Monday, November 08, 2010

Sticks and Stones and Words (That Always Hurt Us)

In recent days, I have recognized yet again that some people crave surety and certainty. They believe in, and seem to need a definite answer phrased in absolute terms. Beyond the biological and even theological implications of this system is the reality. Rational sense alone has frequently been disregarded for stubborn need. Thought it may not be our role to pass judgment, lest we be judged in kind, we eagerly take it in any case. When we are not the best stewards of our own perspective, the nastiness of our ideological allegiance reinforces our separation.

By this I do not mean to imply bipartisanship is a possibility or that idealism is always the best option. What wounds me most is what a sport it has become, in certain corners, to beat up on religious expression. This is not a condemnation of atheism or unbelief, either. Nor is this in any way a rousing endorsement of currently trendy right-wing invective. Rather, it is a sad retelling of how a conservative version of faith is assumed instantly by many to be the standard by which all believers must surely ascribe. I see this most prominently in many, regardless of age, but especially so in young adults, particularly teenagers and those in their twenties. Their scorn, snark, and sarcasm is heaped highly upon those who espouse Christian language, perceiving that it most assuredly be found only in one objectionable embodiment alone. We are a reflection of our youth, just as they are surely a reflection of us.

A basic understanding of the Bible would put aside many of these incorrect assumptions. We seem to be stuck in evolutionary neutral in some regards. But when even some Christians don’t truly grasp more than the most literal of interpretations in a book full of paradoxes and problematic passages, then the problem is visible. Even scholars disagree with each other and hold alternative points of view concerning the same well-known story or parable, so believing that one and only one way of looking at the entire massive text could well seem nonsensical. To better qualify my remarks, let me say I'm not necessarily a proponent of going back to “that old time religion.” or automatically assuming that old ways are always better.

Much of the disconnect I’ve described, like so much about life, is a matter of ignorance and poor translation. The nuances and interpretations of Scripture are a fact lost to far too many believers, for reasons great and small alike. We can take pride at having completely disproved many harmful, unfounded beliefs over the centuries, but we cannot be similarly proud of how we have treated those who still cling to them, with or without firearm. We lose the moral high ground altogether when we can’t seem to stop ourselves from getting in a dig or two at who we perceive as deluded or severely misled.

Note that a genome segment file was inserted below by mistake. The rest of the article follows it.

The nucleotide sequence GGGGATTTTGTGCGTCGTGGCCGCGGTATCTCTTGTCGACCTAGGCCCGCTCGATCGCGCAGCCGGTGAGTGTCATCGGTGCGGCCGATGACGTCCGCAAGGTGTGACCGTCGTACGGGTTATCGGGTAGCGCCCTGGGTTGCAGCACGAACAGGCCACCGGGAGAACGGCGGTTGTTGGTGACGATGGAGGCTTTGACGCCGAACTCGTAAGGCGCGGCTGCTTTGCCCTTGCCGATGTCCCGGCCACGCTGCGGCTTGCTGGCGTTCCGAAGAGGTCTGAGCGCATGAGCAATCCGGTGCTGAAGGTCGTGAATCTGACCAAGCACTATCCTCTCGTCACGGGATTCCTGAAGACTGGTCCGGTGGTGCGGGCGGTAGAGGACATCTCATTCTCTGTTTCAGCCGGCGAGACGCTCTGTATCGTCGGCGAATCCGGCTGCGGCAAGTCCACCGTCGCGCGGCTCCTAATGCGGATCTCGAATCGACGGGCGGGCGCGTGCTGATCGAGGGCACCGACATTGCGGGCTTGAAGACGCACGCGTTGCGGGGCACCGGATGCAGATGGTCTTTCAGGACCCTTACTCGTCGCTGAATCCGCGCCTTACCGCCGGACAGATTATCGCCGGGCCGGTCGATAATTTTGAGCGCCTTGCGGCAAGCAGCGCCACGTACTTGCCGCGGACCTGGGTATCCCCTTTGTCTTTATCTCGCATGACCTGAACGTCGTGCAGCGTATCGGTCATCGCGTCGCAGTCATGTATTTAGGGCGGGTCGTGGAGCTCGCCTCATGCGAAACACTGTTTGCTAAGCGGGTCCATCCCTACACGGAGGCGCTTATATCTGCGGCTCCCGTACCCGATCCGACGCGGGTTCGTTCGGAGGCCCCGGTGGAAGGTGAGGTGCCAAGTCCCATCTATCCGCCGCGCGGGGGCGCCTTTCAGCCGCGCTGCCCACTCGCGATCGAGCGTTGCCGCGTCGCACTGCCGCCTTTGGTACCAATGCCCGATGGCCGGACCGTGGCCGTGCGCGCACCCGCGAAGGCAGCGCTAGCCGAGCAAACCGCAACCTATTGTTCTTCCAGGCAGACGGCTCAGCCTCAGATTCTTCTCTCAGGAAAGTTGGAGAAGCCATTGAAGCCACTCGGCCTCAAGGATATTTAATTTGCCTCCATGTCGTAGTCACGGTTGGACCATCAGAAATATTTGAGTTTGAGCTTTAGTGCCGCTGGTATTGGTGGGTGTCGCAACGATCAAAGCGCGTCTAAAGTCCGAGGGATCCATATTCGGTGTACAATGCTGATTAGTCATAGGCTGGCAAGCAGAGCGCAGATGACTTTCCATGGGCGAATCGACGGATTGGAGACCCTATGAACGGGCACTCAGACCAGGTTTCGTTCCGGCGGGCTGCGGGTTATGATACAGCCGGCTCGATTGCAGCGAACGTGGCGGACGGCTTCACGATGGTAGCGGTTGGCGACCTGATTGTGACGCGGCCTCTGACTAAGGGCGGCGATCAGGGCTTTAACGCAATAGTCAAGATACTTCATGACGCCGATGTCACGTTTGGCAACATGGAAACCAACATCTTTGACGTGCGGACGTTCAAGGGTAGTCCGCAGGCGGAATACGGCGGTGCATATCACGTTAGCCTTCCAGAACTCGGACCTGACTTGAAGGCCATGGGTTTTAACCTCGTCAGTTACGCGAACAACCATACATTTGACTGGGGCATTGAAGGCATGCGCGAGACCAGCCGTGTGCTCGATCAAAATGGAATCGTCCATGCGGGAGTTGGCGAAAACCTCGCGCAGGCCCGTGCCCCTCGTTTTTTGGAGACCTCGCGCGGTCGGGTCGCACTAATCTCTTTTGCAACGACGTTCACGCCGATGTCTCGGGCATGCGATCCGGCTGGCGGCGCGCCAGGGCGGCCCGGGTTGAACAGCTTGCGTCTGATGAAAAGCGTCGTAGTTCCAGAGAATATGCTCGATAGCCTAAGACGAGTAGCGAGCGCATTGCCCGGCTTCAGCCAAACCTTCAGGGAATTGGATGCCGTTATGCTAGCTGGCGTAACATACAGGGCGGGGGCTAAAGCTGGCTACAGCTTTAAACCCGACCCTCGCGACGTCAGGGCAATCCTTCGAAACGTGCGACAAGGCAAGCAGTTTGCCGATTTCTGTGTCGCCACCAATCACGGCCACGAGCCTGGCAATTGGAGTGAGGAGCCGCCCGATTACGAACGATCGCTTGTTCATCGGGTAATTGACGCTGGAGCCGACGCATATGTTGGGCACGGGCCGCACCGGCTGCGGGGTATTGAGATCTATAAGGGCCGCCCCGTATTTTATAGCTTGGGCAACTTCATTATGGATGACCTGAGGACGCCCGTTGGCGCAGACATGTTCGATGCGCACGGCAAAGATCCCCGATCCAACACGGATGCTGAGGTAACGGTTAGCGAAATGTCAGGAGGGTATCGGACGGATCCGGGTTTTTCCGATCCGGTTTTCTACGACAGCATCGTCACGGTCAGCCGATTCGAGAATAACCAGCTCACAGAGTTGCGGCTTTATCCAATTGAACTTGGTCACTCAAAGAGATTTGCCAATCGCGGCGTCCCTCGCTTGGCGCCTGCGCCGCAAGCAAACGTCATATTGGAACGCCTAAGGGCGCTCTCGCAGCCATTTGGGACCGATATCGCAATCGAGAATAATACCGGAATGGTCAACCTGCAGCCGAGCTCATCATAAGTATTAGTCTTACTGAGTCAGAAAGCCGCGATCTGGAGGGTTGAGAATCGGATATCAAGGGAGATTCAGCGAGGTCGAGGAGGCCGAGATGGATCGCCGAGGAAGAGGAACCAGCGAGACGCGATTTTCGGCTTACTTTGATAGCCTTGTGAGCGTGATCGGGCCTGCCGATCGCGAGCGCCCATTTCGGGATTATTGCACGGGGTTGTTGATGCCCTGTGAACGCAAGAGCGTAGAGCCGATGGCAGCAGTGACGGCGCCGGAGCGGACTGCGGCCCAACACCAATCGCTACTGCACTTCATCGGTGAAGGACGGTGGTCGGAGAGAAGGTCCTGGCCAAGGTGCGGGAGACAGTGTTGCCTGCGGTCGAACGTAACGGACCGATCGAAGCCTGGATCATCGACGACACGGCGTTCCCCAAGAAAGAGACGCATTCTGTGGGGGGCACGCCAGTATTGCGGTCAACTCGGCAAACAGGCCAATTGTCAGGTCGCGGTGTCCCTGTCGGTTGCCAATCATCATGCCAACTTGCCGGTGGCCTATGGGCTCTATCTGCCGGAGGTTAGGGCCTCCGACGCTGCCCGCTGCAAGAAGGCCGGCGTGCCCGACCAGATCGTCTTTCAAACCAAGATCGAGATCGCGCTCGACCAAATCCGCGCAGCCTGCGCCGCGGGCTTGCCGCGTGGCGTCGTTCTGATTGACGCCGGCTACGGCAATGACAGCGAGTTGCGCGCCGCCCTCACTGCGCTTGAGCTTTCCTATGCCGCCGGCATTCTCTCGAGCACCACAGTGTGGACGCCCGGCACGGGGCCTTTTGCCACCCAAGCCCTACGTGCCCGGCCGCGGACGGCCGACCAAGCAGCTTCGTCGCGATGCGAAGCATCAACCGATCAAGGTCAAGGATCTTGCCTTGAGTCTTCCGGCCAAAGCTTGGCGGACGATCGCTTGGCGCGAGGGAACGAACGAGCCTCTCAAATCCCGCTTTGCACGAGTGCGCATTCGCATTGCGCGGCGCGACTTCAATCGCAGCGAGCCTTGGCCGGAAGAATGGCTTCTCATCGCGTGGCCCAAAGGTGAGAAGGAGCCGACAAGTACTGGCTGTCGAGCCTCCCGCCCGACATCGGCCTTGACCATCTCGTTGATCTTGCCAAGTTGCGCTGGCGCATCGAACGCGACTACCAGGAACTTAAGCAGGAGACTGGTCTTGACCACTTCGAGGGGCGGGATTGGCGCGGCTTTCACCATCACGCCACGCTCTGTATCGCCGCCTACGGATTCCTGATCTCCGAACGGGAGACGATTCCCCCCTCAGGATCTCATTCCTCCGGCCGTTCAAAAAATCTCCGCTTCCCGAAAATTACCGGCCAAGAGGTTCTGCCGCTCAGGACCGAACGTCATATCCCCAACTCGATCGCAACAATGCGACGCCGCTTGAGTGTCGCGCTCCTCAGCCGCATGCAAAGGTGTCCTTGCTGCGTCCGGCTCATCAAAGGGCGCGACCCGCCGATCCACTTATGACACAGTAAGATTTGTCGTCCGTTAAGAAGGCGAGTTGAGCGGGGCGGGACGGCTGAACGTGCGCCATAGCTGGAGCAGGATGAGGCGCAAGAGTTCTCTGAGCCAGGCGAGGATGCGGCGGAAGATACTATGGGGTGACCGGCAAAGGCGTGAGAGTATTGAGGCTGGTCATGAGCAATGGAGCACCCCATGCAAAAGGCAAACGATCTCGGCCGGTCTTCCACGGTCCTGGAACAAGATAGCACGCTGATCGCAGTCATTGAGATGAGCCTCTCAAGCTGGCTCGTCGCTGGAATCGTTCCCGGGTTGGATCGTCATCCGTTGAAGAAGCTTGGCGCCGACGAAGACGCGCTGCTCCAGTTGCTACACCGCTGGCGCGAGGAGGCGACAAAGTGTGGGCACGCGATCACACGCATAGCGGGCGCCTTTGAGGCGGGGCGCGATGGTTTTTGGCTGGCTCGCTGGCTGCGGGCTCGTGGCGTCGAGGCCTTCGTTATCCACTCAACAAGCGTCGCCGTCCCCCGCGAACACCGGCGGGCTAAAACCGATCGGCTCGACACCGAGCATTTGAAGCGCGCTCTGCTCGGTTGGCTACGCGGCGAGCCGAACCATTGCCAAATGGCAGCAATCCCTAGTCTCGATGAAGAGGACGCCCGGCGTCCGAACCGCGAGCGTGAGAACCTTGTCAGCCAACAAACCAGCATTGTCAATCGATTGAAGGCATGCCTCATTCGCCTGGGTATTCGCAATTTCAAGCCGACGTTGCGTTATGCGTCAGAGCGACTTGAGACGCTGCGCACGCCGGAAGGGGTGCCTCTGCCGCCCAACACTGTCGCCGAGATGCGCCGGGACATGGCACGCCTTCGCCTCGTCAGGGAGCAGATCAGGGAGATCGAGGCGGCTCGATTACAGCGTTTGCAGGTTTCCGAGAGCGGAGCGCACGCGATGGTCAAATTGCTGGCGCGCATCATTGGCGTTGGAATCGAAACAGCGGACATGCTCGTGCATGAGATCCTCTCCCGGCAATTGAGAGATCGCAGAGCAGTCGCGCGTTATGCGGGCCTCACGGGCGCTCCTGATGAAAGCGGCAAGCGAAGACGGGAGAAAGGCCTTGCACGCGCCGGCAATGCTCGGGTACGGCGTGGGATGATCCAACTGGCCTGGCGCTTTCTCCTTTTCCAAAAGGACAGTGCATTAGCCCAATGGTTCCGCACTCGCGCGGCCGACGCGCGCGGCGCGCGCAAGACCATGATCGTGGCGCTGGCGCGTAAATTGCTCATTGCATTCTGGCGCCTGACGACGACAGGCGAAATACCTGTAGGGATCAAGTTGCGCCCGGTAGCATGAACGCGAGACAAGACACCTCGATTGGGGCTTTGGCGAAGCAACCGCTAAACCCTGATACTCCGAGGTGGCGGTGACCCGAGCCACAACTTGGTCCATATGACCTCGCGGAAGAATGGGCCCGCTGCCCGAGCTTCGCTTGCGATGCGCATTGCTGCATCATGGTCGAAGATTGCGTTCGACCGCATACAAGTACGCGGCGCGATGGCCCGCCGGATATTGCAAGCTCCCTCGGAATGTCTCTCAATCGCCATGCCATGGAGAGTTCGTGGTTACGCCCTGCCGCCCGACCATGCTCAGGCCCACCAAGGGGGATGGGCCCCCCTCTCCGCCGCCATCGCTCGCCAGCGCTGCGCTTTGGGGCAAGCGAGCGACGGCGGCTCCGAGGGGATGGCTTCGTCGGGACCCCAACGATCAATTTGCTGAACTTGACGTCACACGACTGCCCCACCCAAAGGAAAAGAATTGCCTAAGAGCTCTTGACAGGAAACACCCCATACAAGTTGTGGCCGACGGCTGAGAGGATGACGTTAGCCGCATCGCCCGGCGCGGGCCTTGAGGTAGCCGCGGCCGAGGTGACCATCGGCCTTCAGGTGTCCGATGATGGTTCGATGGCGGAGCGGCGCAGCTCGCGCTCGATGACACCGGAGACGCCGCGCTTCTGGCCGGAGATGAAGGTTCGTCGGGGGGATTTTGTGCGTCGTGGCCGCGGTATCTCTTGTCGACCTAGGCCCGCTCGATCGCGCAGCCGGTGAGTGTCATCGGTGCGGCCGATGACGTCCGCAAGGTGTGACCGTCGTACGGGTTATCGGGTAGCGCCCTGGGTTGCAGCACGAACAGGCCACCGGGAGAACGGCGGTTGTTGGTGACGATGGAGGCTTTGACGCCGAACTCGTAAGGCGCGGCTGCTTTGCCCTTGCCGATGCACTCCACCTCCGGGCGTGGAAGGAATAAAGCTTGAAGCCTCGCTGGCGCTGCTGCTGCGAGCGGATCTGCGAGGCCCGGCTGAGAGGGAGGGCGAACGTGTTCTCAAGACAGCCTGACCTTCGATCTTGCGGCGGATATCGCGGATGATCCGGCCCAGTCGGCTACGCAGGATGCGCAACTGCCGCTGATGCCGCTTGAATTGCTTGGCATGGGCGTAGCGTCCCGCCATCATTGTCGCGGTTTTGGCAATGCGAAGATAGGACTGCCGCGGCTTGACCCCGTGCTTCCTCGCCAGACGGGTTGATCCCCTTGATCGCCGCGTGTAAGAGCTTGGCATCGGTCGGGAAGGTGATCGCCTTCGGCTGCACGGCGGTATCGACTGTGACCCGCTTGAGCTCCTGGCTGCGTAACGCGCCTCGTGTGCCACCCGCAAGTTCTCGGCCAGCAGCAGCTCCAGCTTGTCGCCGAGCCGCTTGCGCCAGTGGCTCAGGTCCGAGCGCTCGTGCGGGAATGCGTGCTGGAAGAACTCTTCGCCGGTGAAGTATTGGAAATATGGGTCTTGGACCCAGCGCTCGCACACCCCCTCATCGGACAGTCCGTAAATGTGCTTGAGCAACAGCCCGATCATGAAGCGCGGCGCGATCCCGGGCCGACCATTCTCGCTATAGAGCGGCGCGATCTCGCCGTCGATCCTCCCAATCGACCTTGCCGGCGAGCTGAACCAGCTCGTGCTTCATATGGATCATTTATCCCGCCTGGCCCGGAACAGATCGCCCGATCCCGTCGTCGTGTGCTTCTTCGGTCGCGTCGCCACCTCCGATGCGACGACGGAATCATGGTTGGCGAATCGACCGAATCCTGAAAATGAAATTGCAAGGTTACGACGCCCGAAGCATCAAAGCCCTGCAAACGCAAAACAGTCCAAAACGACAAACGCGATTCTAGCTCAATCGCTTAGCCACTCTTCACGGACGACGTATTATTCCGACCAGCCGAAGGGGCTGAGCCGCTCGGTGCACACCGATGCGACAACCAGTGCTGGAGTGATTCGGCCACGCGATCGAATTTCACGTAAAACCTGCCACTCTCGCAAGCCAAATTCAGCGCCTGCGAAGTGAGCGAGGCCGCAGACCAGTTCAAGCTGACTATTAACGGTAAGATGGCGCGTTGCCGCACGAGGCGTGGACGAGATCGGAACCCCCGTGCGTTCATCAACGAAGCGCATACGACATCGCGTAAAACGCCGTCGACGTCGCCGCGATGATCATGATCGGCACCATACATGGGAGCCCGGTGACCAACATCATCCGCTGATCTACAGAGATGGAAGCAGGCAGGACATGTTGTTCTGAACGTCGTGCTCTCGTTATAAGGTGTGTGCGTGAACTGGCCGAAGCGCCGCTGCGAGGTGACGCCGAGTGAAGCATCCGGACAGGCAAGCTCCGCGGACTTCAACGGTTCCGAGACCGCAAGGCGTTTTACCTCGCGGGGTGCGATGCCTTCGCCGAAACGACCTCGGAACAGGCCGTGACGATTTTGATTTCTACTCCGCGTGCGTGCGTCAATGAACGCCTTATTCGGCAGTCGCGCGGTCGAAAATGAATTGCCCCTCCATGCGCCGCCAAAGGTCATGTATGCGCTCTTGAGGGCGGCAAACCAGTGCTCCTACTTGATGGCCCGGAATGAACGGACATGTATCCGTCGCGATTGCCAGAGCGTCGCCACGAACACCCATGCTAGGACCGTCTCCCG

On Thursday, we celebrate Veterans' Day, though those of us who are members of Peace Churches often find it difficult to find the proper balance of reverence for individual sacrifice and sorrow at the destruction of combat. On this day, we once celebrated a cease-fire and end to the first war that showcased the awful impact of mechanized slaughter. It is certainly possible for pacifists to come down too harshly on those who enlist and fight as any who advance it as a solution. What always keeps me grounded is the realization of how many of my relatives and ancestors served in the military. One relative was even decorated for valor. In decrying the system, I must not give short-shift to humanity's ability to overcome and conquer challenges, though I mourn deeply their need to do it in the first place.

Verbal warfare is what bothers me most these days. The after-effects of it cannot be easily seen in ways a physical wound could. We can, and should point to the gaping injustice of a conflict thousands of miles away, but in how we express our opinion, we might all be hawks. Civilized war is still that, and the barely restrained (and sometimes unrestrained) anger which has led people in a thousand impulsive directions the past several months would not seem out of place during a search-and-destroy mission. Even low-grade Civil Wars leave their mark.

Popular unrest, poor decision making by leaders, and economic uncertainty led to many revolutions in the 18th Century. The volatility of reactionary sentiment in our age has created many such backlashes over the centuries. In this instance, Tea Parties responded to Barack Obama and the Democratic majority as though their reforms and what they represented really were as dangerous as those of the radical Jacobins. If they knew their history better, they'd be carrying pictures of the President tricked up to look like Maximilian Robespierre.

These days, when I contemplate the human race, I realize our fragility more than our strength. We are so easily damaged in shipment and the ways we attempt to repair the damage are often as injurious as the initial hurt. In all our cocksure stoicism, we have been too busy fighting verbal battles to take stock of impact of the latest round of bombast. We have not paused to collect our dead and wounded from the field. From a psychological standpoint, we all might well suffer from the after-effects of traumatic stress. Psychologically and physically, we are not as tough or impenetrable as we think we are. Through personal experience, I have learned the hard way that the combined impact of stress on the human body can often be death on the installment plan.

No comments: